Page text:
FOR IMMEDIATE RELEASE
CESJ Publishes THE POLITICAL ANIMAL: ECONOMIC JUSTICE AND THE SOVEREIGNTY OF THE HUMAN PERSON
Economic Justice Media, ISBN: 978-0944997062, 144 pp. $10.00
ARLINGTON, VIRGINIA (December 1, 2014) — Is it possible to be a good person and at the same time a good citizen within a defective or unjust society or institution? In The Political Animal: Economic Justice and the Sovereignty of the Human Person, author Michael D. Greaney, Director of Research of the Center for Economic and Social Justice in Arlington, Virginia, USA, answers this age-old dilemma with a resounding “Yes!”
Why does it seem as if to be a good person these days you must sometimes go counter to the interests of the community, and to be a good member of the community you must violate your ethical standards? Mr. Greaney contends that this apparent disparity results from the fact that our institutional environment, the common good, is badly structured. The system inadvertently promotes many concepts directly contrary to human nature, and creates a conflict that is as artificial as it is unnecessary.
To solve this quandary and bring our institutions back into conformity with basic moral values to serve their true social purpose, people need to act politically. In other words, people need to organize and begin acting directly on institutions in a manner that respects both individual rights and the social environment. In this way, society can encourage virtuous behavior instead of inhibiting or preventing it.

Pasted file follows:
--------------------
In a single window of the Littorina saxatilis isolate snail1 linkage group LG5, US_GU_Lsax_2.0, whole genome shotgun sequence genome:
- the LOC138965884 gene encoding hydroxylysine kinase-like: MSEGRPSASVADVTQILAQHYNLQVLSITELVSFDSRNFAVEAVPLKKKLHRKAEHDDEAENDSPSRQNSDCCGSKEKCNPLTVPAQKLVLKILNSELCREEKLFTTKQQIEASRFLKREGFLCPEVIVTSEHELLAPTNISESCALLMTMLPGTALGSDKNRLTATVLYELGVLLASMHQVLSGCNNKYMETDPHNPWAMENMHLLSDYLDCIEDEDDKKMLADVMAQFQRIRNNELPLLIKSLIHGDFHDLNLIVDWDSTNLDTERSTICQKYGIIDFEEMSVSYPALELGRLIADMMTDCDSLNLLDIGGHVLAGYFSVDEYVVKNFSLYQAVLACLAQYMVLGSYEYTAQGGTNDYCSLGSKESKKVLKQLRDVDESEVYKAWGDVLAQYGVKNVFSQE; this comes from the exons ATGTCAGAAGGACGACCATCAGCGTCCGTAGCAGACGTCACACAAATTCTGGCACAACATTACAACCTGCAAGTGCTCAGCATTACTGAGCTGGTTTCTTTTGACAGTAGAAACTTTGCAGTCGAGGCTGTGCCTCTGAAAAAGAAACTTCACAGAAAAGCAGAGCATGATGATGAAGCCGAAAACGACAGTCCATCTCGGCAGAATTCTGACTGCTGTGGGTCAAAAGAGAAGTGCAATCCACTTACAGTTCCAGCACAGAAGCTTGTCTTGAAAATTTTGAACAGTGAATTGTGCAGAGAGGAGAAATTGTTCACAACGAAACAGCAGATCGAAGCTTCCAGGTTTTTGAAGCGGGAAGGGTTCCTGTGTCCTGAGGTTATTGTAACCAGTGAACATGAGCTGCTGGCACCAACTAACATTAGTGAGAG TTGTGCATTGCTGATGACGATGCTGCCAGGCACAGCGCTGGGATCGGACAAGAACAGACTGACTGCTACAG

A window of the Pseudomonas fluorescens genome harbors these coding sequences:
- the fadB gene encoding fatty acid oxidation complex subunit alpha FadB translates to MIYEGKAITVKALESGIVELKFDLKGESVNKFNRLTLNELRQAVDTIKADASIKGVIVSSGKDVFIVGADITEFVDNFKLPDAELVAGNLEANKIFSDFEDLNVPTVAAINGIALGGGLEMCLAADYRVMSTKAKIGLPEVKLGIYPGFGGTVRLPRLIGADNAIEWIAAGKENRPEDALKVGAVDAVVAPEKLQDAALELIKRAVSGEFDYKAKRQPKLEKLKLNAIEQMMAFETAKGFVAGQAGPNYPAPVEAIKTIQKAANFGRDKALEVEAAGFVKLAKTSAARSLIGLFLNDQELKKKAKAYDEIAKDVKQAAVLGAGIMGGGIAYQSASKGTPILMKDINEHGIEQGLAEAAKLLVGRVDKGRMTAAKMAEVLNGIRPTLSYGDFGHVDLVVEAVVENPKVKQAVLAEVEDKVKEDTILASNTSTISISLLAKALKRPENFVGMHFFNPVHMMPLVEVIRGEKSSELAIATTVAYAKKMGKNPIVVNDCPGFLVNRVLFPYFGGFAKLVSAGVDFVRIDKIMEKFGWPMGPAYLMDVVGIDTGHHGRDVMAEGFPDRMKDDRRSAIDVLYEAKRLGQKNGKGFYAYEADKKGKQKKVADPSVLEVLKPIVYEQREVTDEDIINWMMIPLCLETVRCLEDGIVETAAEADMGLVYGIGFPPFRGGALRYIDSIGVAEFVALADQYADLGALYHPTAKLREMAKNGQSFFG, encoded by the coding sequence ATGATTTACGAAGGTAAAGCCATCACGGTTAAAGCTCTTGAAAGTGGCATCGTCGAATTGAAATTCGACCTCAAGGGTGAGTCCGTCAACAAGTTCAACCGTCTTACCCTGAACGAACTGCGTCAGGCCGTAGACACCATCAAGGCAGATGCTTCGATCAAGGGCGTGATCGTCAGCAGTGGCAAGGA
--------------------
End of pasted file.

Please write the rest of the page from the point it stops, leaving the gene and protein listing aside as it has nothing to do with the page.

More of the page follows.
In order to organize effectively and implement and maintain a just political order, it is essential that individuals and families be empowered, particularly economically through capital ownership. The first targets for reform are the institutions of money and credit, and taxation. These institutions must be reformed to remove barriers that inhibit or prevent most people from becoming owners of capital without harming the ownership rights of those who now enjoy capital ownership.
As a practical measure, the author argues that leaders, academics, and people from all walks of life should give serious consideration to a proposal called “Capital Homesteading” as a financially feasible and politically viable means for building a more just economy and empowering every person as an owner of productive capital.
Mr. Greaney is the author of In Defense of Human Dignity (2008), Supporting Life: The Case for a Pro-Life Economic Agenda (2010), and The Restoration of Property: A Reexamination of a Natural Right (2012).
Individual copies of The Political Animal may be purchased from Amazon.com and Barnes and Noble, as well as by special order from many bookstores. Bulk/Wholesale orders (10 copies or more) may be purchased directly from the publisher for 20% off the cover price, plus shipping. Please send an e-mail to publications [at] cesj [dot] org for details.